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My family of 8 are in the midst of our first international trip with all 8 of us – to Lisbon, Portugal and Barcelona, Spain (Catalonia?). We’ve learned a few things about what works and doesn’t work when traveling internationally with a large family. I’m sure I’ve got enough fodder to keep PWaC in blog posts about this trip for quite awhile ๐Ÿ™‚

Traveling with kids on the subway

I have traveled several times on subway systems throughout the world – by myself, with my wife, and with 1 or 2 of my kids individually. Off the top of my head, I’ve navigated the subways in Beijing, New York, Chicago, Singapore, London, Lisbon, and now Barcelona.

The subway is one of our preferred methods of transport where it exists, because as a mode of transportation, it’s something (usually) very well defined, where I don’t have to worry about taxis or being taken advantage of, especially in places where I don’t speak the language or have another culture barrier. It’s usually cheaper as well

Leaving a kid on the subway

Fast forward to yesterday – we were on our way to the Sagrada Familia church in Barcelona, and taking the subway from our Airbnb. The 8 of us had gone through the turnstiles and were making our way down to the subway platform. I was in the lead with my 17 year old son, and my wife and the other kids were behind us. As my son and I got down to the platform, a train was already there. I yelled back to let them know to hurry because the train was here, but didn’t actually board the train because I know that I’m not actually getting on the train unless we ALL can get on the train.

My son however had no such restrictions – he saw the train there and immediately got on the car. Pretty much as soon as he did, the train doors started to close. I tried to keep them open or re-open them, but they remained closed, and the train took off.

Okay – this picture is a staged re-enactment. I wasn’t QUITE so calm under pressure to take a picture of him as he sailed away by himself!! ๐Ÿ™‚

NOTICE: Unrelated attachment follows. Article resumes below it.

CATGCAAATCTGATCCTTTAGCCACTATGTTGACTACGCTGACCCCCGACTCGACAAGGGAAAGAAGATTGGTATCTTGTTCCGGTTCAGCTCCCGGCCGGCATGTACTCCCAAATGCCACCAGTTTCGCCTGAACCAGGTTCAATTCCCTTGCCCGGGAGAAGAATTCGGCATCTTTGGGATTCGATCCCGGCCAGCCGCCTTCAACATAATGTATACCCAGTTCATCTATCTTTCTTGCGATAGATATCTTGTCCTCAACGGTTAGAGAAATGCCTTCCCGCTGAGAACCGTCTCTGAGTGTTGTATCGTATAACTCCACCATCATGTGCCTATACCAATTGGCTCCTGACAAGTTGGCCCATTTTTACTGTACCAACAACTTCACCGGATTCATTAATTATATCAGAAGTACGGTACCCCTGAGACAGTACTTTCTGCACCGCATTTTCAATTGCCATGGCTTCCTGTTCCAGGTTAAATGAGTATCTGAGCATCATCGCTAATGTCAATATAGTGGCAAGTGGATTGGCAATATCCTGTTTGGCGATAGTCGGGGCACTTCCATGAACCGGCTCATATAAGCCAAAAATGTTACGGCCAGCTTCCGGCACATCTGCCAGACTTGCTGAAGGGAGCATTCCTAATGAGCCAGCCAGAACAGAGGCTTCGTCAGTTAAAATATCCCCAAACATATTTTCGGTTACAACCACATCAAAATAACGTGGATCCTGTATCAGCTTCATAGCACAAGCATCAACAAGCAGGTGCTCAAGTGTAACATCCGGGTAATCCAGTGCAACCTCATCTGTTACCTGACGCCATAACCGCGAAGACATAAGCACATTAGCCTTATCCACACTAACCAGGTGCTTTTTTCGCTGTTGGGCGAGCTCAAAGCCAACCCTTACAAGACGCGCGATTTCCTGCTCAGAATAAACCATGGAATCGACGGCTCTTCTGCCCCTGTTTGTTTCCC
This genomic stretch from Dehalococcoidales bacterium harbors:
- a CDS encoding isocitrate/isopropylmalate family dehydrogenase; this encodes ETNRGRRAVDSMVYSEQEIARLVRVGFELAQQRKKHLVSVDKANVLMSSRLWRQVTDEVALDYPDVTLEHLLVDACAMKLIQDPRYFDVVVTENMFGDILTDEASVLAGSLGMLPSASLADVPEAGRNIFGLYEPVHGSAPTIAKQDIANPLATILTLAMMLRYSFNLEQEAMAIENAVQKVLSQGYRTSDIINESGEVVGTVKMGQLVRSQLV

The rest of our family had not made it to the platform yet (not even close, really). As the train moved away – I yelled at him through the window: “NEXT STATION!”

What do do if you lose your child on the subway

Thankfully, we have talked about and trained for this with the kids. Our two family rules for subway travel are:

  • If you get on a subway when everyone else doesn’t get on (or can’t get off when everyone else gets off), then GET OFF AT THE NEXT STOP AND STAY THERE. We will come and find you
  • If everyone gets on a subway car and you don’t, then just STAY WHERE YOU ARE. We will come back to find you.

Ian shared his rules for what to do if you lose your child on the subway a few months ago and he came up with the same rules, so I’m thinking they are good ones.

Again, I was thankful that in addition to having gone over these rules with our family many times (including earlier on this trip), we had 3 other things in our favor:

  1. It was my 17 year old son, who is nearly (?) an adult and is big enough that nobody was probably going to mess with him.
  2. It happened on a Sunday morning, and the subway system was pretty much empty so it was definitely a lot less chaotic.
  3. And because we all have Sprint and use the Sprint International Plan, he had a cell phone and we were able to be in contact with him via text messages.

So while I was mildly concerned, I had nowhere NEAR the worry that I probably would have had if it had been my 7 year old daughter with no cell phone who had been on the train by herself. Sure enough, our family all got on the next train 6 minutes later, and one stop later, I was quite pleased to see this smiling face waiting for us on the platform.

Of course, he had gone down the platform some, so he had to run to catch up with our car, but we were easily reunited.

Have you talked about what to do if you lose your child on the subway? What are your rules?

BoardingArea

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